- From SAC statement: The GBC desires to exercise some control over who represents ISKCON as initiating gurus. The SAC proposes, however, that the present system does not provide effective safeguards, and at the same time it stifles initiative. In other words, applying for the guru post and approaching devotees for recommendations does not sit well with truly humble Vaisnavas. And it’s the truly humble who are most worthy to become our Society’s gurus. We should also be aware from the history of other sampradayas and religions of the real danger of gradual corruption. Even if apparent purity were maintained for some time by a bureaucratic regulating system of authorization, the eternal temptations of misusing the status of guru for self-aggrandizement could ruin the system and the institution. In future generations we, like other sampradayas, could become burdened with gurus who collect disciples mainly for money and power. Such corruption could occur even while maintaining the external appearance of bureaucratic purity. Therefore SAC suggests that the GBC shift their oversight to mainly after-the-fact. Exactly how this is to be implemented should be decided by the GBC. Bureaucratic processes about the suitability of a person to function as guru before the person has actually functioned as a guru have not proved successful as an effective guarantee. The actual behavior of the person as guru has, in practice, turned out to be the only effective basis for determining merit. One might argue that such a system does not guarantee that a guru will remain fixed on the spiritual platform, but that is true of any system.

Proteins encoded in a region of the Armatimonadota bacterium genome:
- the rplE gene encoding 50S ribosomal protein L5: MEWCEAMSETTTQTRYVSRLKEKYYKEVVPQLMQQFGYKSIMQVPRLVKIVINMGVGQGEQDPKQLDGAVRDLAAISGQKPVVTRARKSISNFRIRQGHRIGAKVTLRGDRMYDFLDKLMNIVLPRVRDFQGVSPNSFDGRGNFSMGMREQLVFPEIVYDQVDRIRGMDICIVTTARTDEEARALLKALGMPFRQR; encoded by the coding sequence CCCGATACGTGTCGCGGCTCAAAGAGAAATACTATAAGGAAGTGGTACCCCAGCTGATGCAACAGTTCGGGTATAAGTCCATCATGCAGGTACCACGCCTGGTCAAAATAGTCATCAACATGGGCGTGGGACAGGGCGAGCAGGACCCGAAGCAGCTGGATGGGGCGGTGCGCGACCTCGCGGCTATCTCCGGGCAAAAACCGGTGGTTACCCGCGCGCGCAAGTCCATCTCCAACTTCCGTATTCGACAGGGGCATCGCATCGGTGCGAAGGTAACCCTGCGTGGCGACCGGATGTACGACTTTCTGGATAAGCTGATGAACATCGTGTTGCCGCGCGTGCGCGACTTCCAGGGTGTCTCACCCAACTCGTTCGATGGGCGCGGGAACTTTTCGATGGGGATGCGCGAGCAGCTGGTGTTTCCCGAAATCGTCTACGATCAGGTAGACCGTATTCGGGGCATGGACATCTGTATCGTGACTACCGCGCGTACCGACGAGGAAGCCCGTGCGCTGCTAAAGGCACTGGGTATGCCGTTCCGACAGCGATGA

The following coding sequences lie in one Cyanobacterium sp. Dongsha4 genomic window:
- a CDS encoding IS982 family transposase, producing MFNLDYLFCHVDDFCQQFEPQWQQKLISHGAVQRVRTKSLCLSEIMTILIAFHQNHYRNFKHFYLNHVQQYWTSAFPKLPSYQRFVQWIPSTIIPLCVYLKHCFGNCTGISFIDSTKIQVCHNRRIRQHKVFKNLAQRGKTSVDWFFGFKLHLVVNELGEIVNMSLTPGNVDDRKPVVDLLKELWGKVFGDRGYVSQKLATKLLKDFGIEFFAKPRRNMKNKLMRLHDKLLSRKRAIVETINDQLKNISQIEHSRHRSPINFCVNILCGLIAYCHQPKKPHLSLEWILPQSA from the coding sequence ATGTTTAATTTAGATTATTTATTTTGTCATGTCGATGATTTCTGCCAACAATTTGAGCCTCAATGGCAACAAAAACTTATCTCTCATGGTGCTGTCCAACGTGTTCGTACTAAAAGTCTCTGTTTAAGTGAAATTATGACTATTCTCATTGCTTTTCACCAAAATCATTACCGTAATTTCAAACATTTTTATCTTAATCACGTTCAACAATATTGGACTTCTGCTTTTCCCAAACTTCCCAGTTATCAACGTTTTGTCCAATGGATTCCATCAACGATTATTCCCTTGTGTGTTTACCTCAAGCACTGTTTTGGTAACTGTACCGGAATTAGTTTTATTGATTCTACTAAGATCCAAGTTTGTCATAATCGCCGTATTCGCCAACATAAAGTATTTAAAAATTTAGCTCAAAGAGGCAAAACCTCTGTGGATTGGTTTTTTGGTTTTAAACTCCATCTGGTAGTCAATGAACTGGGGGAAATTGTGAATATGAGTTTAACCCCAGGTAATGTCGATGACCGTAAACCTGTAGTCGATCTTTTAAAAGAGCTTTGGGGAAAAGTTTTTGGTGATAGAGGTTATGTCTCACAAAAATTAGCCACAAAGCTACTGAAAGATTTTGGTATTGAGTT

- Smith, Huston; Harry Oldmeadow (2004). Journeys East: 20th century Western encounters with Eastern religious traditions. Bloomington, Ind: World Wisdom. p. 272. ISBN 0-941532-57-7. "Before his death Prabhupada appointed eleven American devotees as gurus."